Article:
Veterans, guilt, and suicide risk: An opportunity to collaborate with chaplains?

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Suicidal behavior is a major cause of morbidity and mortality in the United States,1 and active-duty and reserve military personnel and veterans account for nearly 18% of suicide deaths.2 By one estimate, as many as 22 veterans die by suicide each day.3 These rates are thought to be due to a higher incidence of mental illness in certain veteran populations relative to the general population.4–8 Consequently, a number of mental health services are available to veterans in a variety of clinical and community settings.

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Chaplains and clinicians bring complementary skills and services to the problem of suicide risk among veterans. In particular, helping at-risk veterans deal with experiences of guilt is an opportunity for interdisciplinary collaboration. Available literature supports the potential utility of chaplaincy services in supporting at-risk veteran populations.9–15

But while most healthcare facilities have chaplains on staff, there is little information to guide any such collaboration. Further, healthcare providers appear to have a limited understanding of chaplaincy services, the “language” within which chaplains operate, or the roles chaplains play in healthcare settings.16

In the following discussion, using the example of experiences of guilt, we offer our insights and suggestions on how chaplaincy services may prove useful in alleviating this complex emotion in veterans at risk of suicide.


By one estimate, as many as 22 veterans die by suicide each day

Collaboration between healthcare providers and pastoral care professionals has been suggested as a means of enhancing the treatment of patients with mental illness.17,18 Chaplains draw from a variety of faith traditions and are usually trained to respond to the needs of people from a variety of religious and spiritual backgrounds. They provide some non-faith­based services (eg, crisis intervention, life review, bereavement counseling) resembling those also provided in formal mental healthcare settings.19 By facilitating religious and spiritual coping and religious practice and responding to religious and spiritual needs, chaplains also offer a level of support not typically offered by formal mental healthcare providers.20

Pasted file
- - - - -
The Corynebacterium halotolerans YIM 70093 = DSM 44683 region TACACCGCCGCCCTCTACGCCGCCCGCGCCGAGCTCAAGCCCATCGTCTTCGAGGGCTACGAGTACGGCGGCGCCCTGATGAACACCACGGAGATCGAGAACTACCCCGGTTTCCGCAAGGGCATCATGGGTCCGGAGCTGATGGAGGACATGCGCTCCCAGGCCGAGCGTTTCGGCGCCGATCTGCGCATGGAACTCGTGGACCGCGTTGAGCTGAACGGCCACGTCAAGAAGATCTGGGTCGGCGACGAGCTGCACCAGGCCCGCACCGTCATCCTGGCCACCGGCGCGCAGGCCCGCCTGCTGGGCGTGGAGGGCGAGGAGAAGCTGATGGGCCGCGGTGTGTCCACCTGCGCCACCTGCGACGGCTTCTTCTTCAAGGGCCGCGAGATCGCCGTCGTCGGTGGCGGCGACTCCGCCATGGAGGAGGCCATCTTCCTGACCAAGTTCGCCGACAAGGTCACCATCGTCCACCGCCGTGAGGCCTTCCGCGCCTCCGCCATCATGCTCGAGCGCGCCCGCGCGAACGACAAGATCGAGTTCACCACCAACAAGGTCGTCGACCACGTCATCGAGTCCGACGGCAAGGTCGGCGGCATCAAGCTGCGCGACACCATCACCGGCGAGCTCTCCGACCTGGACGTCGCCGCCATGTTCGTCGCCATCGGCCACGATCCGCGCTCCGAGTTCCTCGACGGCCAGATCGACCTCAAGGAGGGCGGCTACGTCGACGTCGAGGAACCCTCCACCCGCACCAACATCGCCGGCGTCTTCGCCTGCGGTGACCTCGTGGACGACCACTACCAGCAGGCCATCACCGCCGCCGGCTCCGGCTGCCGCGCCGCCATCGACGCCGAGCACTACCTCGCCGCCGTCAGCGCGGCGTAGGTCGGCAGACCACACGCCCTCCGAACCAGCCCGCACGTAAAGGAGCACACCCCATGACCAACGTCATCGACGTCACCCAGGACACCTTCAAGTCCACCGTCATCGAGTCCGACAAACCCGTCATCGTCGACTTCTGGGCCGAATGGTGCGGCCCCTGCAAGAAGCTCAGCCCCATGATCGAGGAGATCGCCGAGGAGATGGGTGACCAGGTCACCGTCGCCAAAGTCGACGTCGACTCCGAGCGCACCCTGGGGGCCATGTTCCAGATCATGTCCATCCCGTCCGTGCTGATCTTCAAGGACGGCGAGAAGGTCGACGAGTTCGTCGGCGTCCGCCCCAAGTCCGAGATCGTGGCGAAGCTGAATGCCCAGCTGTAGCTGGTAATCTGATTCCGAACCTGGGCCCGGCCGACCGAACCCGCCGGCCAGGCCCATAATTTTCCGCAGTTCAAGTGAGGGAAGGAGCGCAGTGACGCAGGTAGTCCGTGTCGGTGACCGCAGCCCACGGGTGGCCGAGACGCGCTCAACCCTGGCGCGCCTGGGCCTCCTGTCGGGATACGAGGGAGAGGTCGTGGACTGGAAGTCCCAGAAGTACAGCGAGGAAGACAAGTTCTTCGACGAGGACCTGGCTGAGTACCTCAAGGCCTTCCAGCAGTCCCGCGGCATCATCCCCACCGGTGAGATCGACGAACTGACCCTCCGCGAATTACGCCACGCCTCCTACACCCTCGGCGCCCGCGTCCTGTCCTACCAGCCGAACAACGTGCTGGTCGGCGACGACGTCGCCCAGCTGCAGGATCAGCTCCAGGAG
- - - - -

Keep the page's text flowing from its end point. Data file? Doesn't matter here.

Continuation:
Veterans at risk of suicide sometimes look to pastoral care providers, particularly chaplains, for mental health support.9,10 Research on the effects of chaplaincy services on suicidal behavior is just beginning to emerge.15 Still, the US Department of Health and Human Services has recognized pastoral care services as having a “beneficial and therapeutic effect on the medical condition of a patient.”11

For example, in one study, hospital inpatients reported higher satisfaction if they had been visited by a chaplain.12 Chaplains help align treatment plans with patient values and wishes.13 In another study,14 patients undergoing coronary artery bypass grafting who were randomized to receive five visits from a chaplain were found to have a higher rate of positive religious coping (eg, forgiveness, letting go of anger). Positive religious coping has been correlated with lower levels of psychological stress and better mental health outcomes.


Suicidal behavior is complex, multifaceted, and linked to genetic, neurologic, psychological, social, and cultural factors.21

Assessing for and addressing certain complex emotions, such as guilt and shame, is an important part of suicide prevention efforts. Guilt is defined as a “controllable psychological state that is typically linked to a specific action or behavior, and which entails regret or remorse.”22

Close to 75% of veterans who had thought about suicide said they frequently experienced guilt

Guilt has been linked to risk of suicide in veterans.23–25 In one study, close to 75% of veterans who had thought about suicide said they frequently experienced guilt about having violated the precepts of their faith group, family, God, life, or the military.26